Sunday, May 16, 2010

Art, God, Hierarchy, and the Poor

I took a trip to Europe when I was eighteen. For two weeks, I traveled around four countries, performing, touring, and visiting historical sites, while using rudimentary French to get around. I've visited small towns, big cities, mountains, beaches, cathedrals, and concentration camps. I flew for the first time in my life. It was incredible.

Everything struck me when I was there, but a visit to an old church in Dinkelsbühl, Germany gave me a moment of pause. You see, St. George's Catholic church is over a thousand years old, still standing to this day, with all of its beauty intact. When it was built, it was a huge community effort. The wealthy donated money for materials and labor, the artisans made use of their talents in crafting stained glass windows, paintings, and sculptures of the angels, prophets, and saints, and the laborers contributed the work of their hands and strength of their bodies. Not one person was left out. As a result, everyone in the community, regardless of class, age, or social standing, had a place to come together as fellow human beings, and glorify God every Sunday (granted, it never falls exactly to this ideal, people still bring their prejudices, etc, but you get where I'm coming from).

Upon hearing this, and stories of churches and cathedrals worldwide, it always angers me when I hear how we need to, "sell our art and give to the poor." While yes, as Catholics, we are obligated and commanded to give to the poor and fight for social justice, I don't believe this is an accurate statement or effective method. Here are a few reasons.

In the Bible, Jesus did command His disciples to sell what they had and give to the poor. However, there is a striking passage in John, where a woman anoints Jesus' head with oil. Judas rebukes her, stating that the ointment was expensive and the money from its selling could help so many people. Jesus makes an interesting comeback. He says that we'll always have the poor, but only Him for a short while. Sounds contradictory? Not really. Jesus was not being greedy or suggesting we forget about the least of these. Instead, He was acknowledging the importance of giving our talents and resources to God. In our faith, we believe that being generous with God, something we can't see, allows us to be more generous with each other, whom we do see. Does it always work like this? No, because we are broken. However, if one is truly open, you couldn't give your talents to God without sharing them. Should musicians who advocate justice sell their instruments and give to causes? No, because otherwise, others might not hear the message in the same way, as if the musician had written a song about it (hey, it was because of Bono that I made myself learn about world poverty). Same with the art in churches. It helps us to focus on what's really important and can give more voice to the causes of justice (considering you're focusing on a guy who was beaten and killed by an unjust government for suggesting a revolution of love).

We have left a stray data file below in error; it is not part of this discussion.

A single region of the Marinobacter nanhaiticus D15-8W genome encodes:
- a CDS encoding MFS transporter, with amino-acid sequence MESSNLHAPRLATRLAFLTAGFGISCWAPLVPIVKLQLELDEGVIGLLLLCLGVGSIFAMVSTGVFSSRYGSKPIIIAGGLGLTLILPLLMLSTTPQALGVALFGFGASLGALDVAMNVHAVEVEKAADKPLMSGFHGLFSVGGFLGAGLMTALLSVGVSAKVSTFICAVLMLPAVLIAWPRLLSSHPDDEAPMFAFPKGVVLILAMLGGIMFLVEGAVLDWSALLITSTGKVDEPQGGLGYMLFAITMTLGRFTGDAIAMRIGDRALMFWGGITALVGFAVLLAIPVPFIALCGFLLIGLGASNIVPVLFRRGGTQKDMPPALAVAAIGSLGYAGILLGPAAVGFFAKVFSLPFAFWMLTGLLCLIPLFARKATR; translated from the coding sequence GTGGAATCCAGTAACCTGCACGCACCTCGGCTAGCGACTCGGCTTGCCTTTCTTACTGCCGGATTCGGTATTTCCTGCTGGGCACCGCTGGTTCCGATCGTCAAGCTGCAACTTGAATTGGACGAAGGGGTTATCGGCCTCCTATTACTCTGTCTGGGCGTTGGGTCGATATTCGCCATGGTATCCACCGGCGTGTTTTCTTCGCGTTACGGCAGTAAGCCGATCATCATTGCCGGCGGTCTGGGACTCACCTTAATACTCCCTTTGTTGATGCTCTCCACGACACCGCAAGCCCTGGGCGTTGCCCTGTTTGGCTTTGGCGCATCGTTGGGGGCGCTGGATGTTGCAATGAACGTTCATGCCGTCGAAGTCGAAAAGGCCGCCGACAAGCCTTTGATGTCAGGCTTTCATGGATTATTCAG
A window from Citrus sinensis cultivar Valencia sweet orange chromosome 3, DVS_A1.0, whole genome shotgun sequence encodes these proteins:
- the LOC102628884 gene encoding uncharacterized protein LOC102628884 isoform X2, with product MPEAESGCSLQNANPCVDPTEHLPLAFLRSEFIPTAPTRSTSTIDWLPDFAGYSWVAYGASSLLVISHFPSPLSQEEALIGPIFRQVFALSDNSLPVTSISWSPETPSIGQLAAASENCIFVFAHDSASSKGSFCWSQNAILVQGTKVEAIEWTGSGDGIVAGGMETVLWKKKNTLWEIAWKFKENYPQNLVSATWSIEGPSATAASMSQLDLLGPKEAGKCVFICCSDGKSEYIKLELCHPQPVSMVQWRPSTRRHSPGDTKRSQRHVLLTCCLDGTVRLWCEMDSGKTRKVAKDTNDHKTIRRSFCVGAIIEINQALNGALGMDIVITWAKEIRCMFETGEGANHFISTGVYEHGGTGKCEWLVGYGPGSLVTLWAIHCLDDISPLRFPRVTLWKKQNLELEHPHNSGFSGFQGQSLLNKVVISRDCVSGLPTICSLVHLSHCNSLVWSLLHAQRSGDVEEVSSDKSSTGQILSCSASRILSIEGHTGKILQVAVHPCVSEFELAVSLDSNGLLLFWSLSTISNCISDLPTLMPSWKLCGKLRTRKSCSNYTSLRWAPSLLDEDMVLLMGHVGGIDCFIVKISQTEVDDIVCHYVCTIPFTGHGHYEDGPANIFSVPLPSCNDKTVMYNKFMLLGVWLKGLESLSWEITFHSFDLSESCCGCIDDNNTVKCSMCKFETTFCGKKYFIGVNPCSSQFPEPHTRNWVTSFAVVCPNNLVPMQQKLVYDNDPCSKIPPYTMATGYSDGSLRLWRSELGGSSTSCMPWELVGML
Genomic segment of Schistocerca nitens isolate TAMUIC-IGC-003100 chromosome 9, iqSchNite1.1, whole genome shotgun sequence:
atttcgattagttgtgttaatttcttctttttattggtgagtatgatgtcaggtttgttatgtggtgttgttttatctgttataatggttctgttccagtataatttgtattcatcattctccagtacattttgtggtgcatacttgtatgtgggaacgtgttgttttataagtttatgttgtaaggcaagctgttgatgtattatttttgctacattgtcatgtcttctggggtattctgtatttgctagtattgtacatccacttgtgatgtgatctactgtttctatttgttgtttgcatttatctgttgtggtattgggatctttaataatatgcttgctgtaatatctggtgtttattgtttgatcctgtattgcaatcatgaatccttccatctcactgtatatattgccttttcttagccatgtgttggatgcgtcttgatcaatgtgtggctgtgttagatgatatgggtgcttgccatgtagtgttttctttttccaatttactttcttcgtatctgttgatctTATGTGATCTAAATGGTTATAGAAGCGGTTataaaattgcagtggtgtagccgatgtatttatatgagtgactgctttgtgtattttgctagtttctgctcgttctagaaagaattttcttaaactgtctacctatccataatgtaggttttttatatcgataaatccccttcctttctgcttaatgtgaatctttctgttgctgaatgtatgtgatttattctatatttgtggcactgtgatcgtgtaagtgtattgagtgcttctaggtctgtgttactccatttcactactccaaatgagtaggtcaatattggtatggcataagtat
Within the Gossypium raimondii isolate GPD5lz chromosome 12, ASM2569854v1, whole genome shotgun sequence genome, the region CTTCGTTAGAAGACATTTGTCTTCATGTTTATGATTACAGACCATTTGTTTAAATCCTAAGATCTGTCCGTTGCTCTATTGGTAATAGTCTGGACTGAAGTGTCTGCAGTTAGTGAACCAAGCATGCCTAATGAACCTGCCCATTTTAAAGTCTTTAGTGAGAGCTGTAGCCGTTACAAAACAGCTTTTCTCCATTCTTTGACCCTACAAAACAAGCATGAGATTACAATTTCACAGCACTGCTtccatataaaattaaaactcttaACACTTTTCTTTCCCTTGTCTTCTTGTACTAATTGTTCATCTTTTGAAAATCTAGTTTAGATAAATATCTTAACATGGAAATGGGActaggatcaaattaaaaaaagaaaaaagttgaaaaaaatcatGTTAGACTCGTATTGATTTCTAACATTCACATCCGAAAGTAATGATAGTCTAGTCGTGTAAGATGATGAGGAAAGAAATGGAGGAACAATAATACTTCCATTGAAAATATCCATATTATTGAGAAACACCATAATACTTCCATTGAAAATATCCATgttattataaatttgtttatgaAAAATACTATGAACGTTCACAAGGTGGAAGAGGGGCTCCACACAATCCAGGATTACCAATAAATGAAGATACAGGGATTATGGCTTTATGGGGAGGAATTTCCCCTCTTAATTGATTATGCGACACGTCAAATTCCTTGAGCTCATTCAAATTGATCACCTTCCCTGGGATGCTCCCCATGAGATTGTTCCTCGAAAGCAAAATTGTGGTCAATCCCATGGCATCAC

Another issue I have with that is my own beliefs about art. I don't believe art was meant to be confined to the hierarchy, to those privileged enough to buy a painting or see a concert. Art, whether in its creation or appreciation, was meant to be enjoyed by humanity. That is our way of manifesting emotions and beauty in ways that mere speech cannot. Because of the Church's preserving art such as that of Michelangelo's, people all over are able to view and share this art, to share the messages (like Mary's grief over losing her Son in the Pietá). If we sold this art, this treasure of humanity, it would go into the hands of the hierarchy, of those who'd make its sharing much more exclusive, those who don't appreciate the significance and profundity of its creation. Further, with the issue of these churches and cathedrals, we're sending a message saying that art is merely for the rich, a luxury item, an exclusive club. For those who made their living through these creations, as well as those who've sacrificed more lucrative careers for art, this is a huge slap in the face.

Finally, while I agree that there are those leaders who could live more simply, I don't believe art is responsible for this poverty. First, in many of these communities, the Church is providing health care, school systems, and other programs not provided by governments (and it's Catholic movements who have been known to call governments to accountability. Think Brazil's land reform movement or Archbishop Romero in El Salvador). Second (and I'm hoping this is true in all cases), we stand against slavery, so I am sure that these workers are paid to create this art. This could be a livelihood for people who otherwise would not have had one. For local artisans, this is a way of preserving culture, showcasing talents, in ways that they might not have been able to otherwise. Poverty is caused by social injustice and unequal distribution of resources, as well as economic turmoil. While maybe some church leaders could do more, I'd hardly peg beautiful churches as the reason for infant mortality.

As Catholics, as people of faith (or no faith), as human beings, we have a responsibility to fight poverty. We have a responsibility to fight social injustice. Yet to take a tool that binds people together, manifests our own creative desires, and to condemn it to hierarchical prostitution is a crime against humanity. We have a right to create and appreciate creation, sacred or otherwise. Art is not a luxury. For some of us, it's how we breathe. Without it, life is mere survival. Beauty is not a privilege for the powerful. It's why we're here, to show the world how it is and what it could be. Blame governments, blame attitudes, blame unkind hearts for poverty. But don't blame humanity's creative power.

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